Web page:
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Vacuum formed Mylar Mirror ?

DIY mirror making
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#51 DAVIDG

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Posted 16 January 2020 - 10:45 AM

 The technology to flex a large surface into an accurate optical surface does exist. It is used on the Keck telescope but it requires that the glass segments be made of Zerodur ( ultra low expansion glass). micro actuators to flex the glass at multiple positions,  a complex structural model of the whole system that predicts the flexing of the complete structure, a laser alignment system,  with active feed back and a computer system to control all of it. 

   There are many very smart people in this world and if there were a simpler ways of doing it, someone would done it by now. So when an solution to a problem looks to be simple and no one has done it yet,  what that means is that the problem is much more complex then one thinks and one needs to do more research to truly understand the problem.

 

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#52 GTom

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Posted 16 January 2020 - 11:26 AM

Actually what we need is a material lighter weight and easier to work on than glass. Advanced plastics might evolve to the sufficient characteristics with time.

Beryllium is not exactly cheap.

Edited by GTom, 16 January 2020 - 11:43 AM.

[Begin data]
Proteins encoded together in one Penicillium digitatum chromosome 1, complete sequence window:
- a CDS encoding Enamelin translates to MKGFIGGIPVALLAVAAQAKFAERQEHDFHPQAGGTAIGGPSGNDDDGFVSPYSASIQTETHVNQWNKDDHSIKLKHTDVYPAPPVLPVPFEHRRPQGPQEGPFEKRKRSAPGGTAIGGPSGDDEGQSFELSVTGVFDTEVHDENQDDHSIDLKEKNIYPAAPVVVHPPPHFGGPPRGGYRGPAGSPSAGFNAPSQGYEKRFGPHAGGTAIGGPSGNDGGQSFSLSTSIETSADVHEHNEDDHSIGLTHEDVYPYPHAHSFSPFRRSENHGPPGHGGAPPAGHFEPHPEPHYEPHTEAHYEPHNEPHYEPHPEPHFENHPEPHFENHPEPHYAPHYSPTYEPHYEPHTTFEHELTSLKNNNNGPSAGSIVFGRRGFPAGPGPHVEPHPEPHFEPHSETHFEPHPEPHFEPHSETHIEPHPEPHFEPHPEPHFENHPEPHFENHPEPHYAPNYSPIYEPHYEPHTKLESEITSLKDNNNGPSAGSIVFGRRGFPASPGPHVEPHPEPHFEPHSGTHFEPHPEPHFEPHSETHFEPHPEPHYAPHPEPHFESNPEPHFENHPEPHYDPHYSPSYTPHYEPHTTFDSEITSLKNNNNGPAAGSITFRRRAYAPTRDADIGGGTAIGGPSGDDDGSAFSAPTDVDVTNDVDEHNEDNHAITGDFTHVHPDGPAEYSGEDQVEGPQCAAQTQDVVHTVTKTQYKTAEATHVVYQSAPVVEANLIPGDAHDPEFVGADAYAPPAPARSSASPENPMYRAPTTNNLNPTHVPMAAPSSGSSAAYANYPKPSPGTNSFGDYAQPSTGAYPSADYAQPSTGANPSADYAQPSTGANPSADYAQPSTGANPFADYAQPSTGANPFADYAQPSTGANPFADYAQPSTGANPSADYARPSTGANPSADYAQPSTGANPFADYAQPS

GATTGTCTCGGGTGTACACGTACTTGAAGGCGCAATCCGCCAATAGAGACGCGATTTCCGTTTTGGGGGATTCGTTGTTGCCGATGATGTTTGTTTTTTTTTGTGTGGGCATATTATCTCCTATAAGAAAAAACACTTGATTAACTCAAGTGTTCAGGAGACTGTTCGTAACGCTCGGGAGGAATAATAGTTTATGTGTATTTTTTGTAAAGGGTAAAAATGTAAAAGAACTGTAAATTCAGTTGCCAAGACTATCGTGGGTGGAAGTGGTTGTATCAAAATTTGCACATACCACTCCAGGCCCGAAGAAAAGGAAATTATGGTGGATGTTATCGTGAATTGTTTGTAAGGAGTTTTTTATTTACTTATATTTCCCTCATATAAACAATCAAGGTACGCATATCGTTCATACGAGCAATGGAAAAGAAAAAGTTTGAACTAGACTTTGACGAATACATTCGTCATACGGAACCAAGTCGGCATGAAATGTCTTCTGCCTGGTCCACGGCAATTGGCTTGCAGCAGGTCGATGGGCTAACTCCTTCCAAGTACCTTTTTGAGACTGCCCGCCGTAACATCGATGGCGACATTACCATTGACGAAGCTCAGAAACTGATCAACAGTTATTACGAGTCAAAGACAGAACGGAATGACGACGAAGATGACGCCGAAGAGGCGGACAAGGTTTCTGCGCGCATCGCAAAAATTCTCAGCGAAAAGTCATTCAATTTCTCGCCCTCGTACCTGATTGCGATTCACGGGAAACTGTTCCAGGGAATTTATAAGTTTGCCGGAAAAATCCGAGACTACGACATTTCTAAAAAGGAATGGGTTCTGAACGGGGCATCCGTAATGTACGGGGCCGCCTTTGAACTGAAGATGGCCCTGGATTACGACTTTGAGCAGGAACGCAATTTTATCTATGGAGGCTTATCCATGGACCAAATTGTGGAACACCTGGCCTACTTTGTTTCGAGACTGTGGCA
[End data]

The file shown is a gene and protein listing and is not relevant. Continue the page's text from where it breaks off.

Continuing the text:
#53 davidc135

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Posted 16 January 2020 - 03:02 PM

Great thread.

I've been using Matt Considine's Schmidt calculator to get an idea of the vacuum/pressure difference needed to create a curve of 240 ins roc. For a film .010 in thick a metre diameter it's miniscule. I'm getting 10 E-4 to 10E-5 psi. (very approx.) depending on material. Unless I made a mistake! Can it be this tiny? Super sensitive to any little influences.

 

www.considine.net/mac/vacpan.html

 

David


Edited by davidc135, 16 January 2020 - 03:10 PM.


#54 dan_h

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Posted 16 January 2020 - 04:34 PM

Great thread.

I've been using Matt Considine's Schmidt calculator to get an idea of the vacuum/pressure difference needed to create a curve of 240 ins roc. For a film .010 in thick a metre diameter it's miniscule. I'm getting 10 E-4 to 10E-5 psi. (very approx.) depending on material. Unless I made a mistake! Can it be this tiny? Super sensitive to any little influences.

 

www.considine.net/mac/vacpan.html

 

David